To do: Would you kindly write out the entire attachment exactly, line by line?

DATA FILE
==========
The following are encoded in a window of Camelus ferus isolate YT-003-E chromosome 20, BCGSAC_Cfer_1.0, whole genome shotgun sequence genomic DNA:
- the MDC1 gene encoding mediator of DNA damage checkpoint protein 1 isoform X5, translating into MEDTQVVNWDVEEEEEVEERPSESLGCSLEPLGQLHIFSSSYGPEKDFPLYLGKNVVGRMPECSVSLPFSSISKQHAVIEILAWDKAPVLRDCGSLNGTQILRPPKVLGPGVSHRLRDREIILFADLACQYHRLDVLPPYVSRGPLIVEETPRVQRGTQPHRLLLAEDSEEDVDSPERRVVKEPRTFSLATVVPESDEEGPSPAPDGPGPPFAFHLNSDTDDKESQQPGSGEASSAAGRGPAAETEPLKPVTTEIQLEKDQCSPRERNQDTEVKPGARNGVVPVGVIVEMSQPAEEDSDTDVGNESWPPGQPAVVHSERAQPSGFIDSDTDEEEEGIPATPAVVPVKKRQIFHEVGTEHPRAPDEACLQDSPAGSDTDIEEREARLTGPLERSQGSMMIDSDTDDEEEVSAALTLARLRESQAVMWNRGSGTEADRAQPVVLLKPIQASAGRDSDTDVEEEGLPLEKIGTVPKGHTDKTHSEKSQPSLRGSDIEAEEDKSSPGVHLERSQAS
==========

The following are encoded in a window of Camelus ferus isolate YT-003-E chromosome 20, BCGSAC_Cfer_1.0, whole genome shotgun sequence genomic DNA:
- the MDC1 gene encoding mediator of DNA damage checkpoint protein 1 isoform X5, translating into MEDTQVVNWDVEEEEEVEERPSESLGCSLEPLGQLHIFSSSYGPEKDFPLYLGKNVVGRMPECSVSLPFSSISKQHAVIEILAWDKAPVLRDCGSLNGTQILRPPKVLGPGVSHRLRDREIILFADLACQYHRLDVLPPYVSRGPLIVEETPRVQRGTQPHRLLLAEDSEEDVDSPERRVVKEPRTFSLATVVPESDEEGPSPAPDGPGPPFAFHLNSDTDDKESQQPGSGEASSAAGRGPAAETEPLKPVTTEIQLEKDQCSPRERNQDTEVKPGARNGVVPVGVIVEMSQPAEEDSDTDVGNESWPPGQPAVVHSERAQPSGFIDSDTDEEEEGIPATPAVVPVKKRQIFHEVGTEHPRAPDEACLQDSPAGSDTDIEEREARLTGPLERSQGSMMIDSDTDDEEEVSAALTLARLRESQAVMWNRGSGTEADRAQPVVLLKPIQASAGRDSDTDVEEEGLPLEKIGTVPKGHTDKTHSEKSQPSLRGSDIEAEEDKSSPGVHLERSQAS